This was distressingly clear at the Academy Awards ceremonies which chose this year - God knows why - to honor "women in film." In the light of the sexist horrors I just named, all of which reached untold heights in 1992, it was not surprising that feminists chose to protest. Women's Action Coalition, a 4,400-member national organization said to be supported by Hollywood activists, organized and were out in force all day demonstrating - although only MTV covered this aspect of the Awards. They asked all the presenters and nominees to wear lapel pins in support of women in the industry. Not a single star, inside or outside the hall, said a relevant word in protest against Hollywood sexism. And I did not notice a single WAC pin amidst the sea of jewel-studded ribbons opposing AIDS and violence.

I was shocked at this failure on the part of people like Sarandon, Geena Davis, and the many other members of the Women's Political Committee. There is no other institution I can think of, including television, the U.S. Congress, and the National Association of Manufacturers, in which women do not network, caucus, and lend information and support to each other. But in Hollywood, where jobs and roles and vehicles in which women are treated with dignity are nil, these women - among the wealthiest and most culturally influential in the world - dared not risk saying a word that might upset the smooth workings of the industry. And what, after all, would they have risked?

The Academy Awards was only the most visible example of the contradictions within the Hollywood Left. Organizers of the national march on Washington in support of gay and lesbian rights, at a moment when the issue of gays in the military was so hotly debated, invited celebrities to speak at the rally. Cybill Shepherd and Judith Light showed up.

Considering the number of closeted gays in the industry and Hollywood's abominable record on treatment of gay themes in movies - television wins that battle hands down - one can only wonder about Sarandon's political choice to speak out about Haitians with AIDS in Guantanamo Bay and remain silent about the plight of gays in her own community and workplace.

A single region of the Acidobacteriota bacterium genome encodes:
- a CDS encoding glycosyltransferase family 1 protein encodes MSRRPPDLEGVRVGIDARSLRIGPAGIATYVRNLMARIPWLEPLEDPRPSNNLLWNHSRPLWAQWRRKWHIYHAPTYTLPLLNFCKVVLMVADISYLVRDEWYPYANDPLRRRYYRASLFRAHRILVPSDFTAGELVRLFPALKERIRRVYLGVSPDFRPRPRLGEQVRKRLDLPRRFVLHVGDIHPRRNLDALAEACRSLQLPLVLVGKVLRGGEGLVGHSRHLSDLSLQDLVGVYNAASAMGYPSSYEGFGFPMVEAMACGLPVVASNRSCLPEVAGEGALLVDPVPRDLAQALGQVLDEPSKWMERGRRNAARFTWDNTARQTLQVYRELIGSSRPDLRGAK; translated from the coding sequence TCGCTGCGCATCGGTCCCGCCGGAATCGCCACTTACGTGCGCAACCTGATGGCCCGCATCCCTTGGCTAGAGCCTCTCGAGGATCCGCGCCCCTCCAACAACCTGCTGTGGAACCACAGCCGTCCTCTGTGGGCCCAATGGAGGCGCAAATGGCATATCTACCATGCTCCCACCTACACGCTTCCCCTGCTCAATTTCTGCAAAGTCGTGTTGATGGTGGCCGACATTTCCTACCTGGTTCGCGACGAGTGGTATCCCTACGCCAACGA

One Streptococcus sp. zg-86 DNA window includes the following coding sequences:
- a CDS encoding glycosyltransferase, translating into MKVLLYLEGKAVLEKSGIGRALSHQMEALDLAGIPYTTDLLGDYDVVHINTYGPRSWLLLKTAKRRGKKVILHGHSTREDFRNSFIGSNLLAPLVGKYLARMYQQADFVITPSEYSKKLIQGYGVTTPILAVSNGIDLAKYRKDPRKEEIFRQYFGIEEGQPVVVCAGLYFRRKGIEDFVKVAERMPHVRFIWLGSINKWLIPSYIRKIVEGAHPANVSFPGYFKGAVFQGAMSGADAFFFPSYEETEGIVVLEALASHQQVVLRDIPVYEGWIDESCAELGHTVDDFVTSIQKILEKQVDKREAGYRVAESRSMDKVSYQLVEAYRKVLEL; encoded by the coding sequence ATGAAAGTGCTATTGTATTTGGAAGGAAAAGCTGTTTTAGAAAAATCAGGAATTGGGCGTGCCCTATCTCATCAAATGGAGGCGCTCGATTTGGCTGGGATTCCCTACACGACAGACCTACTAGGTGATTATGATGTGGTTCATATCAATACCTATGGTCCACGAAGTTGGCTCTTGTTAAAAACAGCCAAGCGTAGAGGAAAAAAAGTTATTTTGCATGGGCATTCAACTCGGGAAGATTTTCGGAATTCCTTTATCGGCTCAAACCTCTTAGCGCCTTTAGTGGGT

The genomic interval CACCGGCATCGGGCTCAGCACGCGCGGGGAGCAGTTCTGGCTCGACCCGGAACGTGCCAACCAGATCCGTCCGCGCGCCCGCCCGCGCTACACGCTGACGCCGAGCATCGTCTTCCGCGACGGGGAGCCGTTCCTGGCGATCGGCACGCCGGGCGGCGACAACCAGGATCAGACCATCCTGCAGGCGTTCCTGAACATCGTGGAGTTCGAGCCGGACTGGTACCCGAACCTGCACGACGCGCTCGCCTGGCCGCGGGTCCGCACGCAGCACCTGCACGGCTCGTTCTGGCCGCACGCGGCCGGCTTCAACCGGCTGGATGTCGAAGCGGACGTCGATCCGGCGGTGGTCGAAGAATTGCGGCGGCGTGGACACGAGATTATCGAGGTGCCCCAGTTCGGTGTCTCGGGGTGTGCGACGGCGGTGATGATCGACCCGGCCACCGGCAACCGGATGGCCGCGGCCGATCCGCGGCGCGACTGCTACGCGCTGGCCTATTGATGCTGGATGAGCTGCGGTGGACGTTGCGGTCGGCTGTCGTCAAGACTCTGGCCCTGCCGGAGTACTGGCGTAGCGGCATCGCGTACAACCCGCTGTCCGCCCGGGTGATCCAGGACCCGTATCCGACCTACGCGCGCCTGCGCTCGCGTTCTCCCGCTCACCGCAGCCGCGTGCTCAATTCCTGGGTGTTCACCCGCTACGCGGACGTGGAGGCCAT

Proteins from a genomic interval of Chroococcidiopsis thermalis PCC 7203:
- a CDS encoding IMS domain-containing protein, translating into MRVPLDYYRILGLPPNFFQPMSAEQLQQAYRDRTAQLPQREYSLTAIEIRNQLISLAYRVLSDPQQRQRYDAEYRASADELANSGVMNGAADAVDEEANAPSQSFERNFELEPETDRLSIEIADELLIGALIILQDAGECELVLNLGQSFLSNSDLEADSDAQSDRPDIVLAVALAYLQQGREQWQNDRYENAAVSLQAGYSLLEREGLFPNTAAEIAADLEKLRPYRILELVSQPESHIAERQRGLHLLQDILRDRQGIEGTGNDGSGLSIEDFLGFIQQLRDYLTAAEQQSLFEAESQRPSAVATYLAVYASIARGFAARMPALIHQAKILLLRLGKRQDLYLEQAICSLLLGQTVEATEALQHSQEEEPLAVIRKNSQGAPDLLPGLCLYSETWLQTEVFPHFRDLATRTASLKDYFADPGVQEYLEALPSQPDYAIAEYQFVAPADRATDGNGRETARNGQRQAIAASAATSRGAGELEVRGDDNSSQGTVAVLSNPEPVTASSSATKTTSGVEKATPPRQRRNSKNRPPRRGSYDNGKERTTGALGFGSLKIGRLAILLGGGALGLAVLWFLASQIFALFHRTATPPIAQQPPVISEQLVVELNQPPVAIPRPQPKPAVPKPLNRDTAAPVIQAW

Perhaps the most embarrassing aspect of the Hollywood Left's visibility is its recent highly publicized link to national politics. The invasion of Washington by Hollywood types for the Clinton inaugural festivities, for example, and the legitimacy it has lent their brand of "leftism" in the public mind, would be depressing if it weren't so ridiculous. I followed with dismay the never-ending statements and actions of such supposed ideological heavy-hitters as Kim Basinger and Barbra Streisand, both of whom were smugly and self-righteously in your face all that week.

To hear these two tell it, fur-wearing, the ingestion of animal flesh, and the effect of stories like Hansel and Gretel (in which bad things are done to good children) on our collective well-being are the issues of the day. Basinger was actually heard to assert that "you can judge the health of a society by the way it treats its animals." And Streisand's impassioned plea for what amounts to censorship of classic fairy tales was taken so seriously that she has since been mentioned as a candidate for the Senate.

I have nothing against vegetarians. I would not wear a mink coat. I do not want to see the rain forests or Waiden Pond die. I happen to think Hansel and Gretel is an empowering story of childhood heroism, but I certainly don't object to Streisand's disagreeing with me. Most emphatically, I share Sarandon's and Robbins's views on the Haitians.